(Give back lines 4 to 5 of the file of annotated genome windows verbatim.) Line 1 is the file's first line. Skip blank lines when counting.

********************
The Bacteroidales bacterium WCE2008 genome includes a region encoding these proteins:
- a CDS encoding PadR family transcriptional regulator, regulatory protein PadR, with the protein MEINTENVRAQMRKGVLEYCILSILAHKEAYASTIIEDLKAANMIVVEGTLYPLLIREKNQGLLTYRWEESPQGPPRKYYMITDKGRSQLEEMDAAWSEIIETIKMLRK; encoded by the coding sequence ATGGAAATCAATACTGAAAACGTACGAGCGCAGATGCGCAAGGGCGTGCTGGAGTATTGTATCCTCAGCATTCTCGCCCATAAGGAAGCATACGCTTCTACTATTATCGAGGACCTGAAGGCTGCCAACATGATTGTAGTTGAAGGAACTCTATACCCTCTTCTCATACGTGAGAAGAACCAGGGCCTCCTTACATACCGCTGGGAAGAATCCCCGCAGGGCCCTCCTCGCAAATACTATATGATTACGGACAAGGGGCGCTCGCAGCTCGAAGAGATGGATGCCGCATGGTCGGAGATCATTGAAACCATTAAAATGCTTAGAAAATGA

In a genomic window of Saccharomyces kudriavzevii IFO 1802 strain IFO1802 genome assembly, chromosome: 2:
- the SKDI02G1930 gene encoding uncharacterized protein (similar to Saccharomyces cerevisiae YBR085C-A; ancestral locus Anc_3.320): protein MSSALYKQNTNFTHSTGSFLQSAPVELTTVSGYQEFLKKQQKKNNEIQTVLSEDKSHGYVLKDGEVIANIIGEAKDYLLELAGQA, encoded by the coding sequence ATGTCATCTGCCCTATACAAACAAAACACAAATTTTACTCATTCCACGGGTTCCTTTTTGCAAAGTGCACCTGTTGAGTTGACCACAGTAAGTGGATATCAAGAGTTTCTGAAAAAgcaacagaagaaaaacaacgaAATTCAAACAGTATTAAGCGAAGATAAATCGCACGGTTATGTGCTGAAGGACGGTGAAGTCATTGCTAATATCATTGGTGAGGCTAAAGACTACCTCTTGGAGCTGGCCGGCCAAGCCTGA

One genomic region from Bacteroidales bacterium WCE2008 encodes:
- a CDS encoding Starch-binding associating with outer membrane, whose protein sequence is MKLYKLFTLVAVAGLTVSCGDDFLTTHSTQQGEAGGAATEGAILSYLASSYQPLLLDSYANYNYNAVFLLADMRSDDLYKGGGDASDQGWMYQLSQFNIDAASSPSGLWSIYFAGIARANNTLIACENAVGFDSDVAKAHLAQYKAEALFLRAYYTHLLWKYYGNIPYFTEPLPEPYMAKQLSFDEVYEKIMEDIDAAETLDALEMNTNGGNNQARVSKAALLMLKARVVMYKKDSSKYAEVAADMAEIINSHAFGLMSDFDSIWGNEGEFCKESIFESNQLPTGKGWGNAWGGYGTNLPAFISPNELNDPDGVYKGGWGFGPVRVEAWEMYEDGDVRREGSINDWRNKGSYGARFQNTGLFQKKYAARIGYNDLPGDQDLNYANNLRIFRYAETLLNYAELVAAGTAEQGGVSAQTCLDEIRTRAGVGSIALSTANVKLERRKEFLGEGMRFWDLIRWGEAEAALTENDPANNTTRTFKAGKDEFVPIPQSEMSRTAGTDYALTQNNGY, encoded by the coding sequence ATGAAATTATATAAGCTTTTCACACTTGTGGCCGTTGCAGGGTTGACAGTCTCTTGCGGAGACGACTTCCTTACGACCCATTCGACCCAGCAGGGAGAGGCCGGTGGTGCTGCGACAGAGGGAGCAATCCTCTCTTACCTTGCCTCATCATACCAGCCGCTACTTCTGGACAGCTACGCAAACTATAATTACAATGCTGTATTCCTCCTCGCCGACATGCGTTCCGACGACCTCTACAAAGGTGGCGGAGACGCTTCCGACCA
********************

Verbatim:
- the SKDI02G1930 gene encoding uncharacterized protein (similar to Saccharomyces cerevisiae YBR085C-A; ancestral locus Anc_3.320): protein MSSALYKQNTNFTHSTGSFLQSAPVELTTVSGYQEFLKKQQKKNNEIQTVLSEDKSHGYVLKDGEVIANIIGEAKDYLLELAGQA, encoded by the coding sequence ATGTCATCTGCCCTATACAAACAAAACACAAATTTTACTCATTCCACGGGTTCCTTTTTGCAAAGTGCACCTGTTGAGTTGACCACAGTAAGTGGATATCAAGAGTTTCTGAAAAAgcaacagaagaaaaacaacgaAATTCAAACAGTATTAAGCGAAGATAAATCGCACGGTTATGTGCTGAAGGACGGTGAAGTCATTGCTAATATCATTGGTGAGGCTAAAGACTACCTCTTGGAGCTGGCCGGCCAAGCCTGA

One genomic region from Bacteroidales bacterium WCE2008 encodes: